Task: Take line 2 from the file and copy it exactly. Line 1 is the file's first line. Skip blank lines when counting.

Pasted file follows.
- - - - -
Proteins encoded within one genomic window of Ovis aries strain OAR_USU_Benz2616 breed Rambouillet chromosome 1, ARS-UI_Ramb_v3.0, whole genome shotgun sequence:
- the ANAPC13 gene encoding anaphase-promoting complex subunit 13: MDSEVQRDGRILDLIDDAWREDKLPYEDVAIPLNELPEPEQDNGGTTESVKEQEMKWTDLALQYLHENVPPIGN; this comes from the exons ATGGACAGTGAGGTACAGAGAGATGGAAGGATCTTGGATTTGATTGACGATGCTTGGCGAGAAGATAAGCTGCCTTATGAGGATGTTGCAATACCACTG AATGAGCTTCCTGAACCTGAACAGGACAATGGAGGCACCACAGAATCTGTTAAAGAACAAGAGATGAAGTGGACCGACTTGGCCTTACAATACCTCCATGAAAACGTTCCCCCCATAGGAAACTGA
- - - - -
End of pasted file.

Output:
- the ANAPC13 gene encoding anaphase-promoting complex subunit 13: MDSEVQRDGRILDLIDDAWREDKLPYEDVAIPLNELPEPEQDNGGTTESVKEQEMKWTDLALQYLHENVPPIGN; this comes from the exons ATGGACAGTGAGGTACAGAGAGATGGAAGGATCTTGGATTTGATTGACGATGCTTGGCGAGAAGATAAGCTGCCTTATGAGGATGTTGCAATACCACTG AATGAGCTTCCTGAACCTGAACAGGACAATGGAGGCACCACAGAATCTGTTAAAGAACAAGAGATGAAGTGGACCGACTTGGCCTTACAATACCTCCATGAAAACGTTCCCCCCATAGGAAACTGA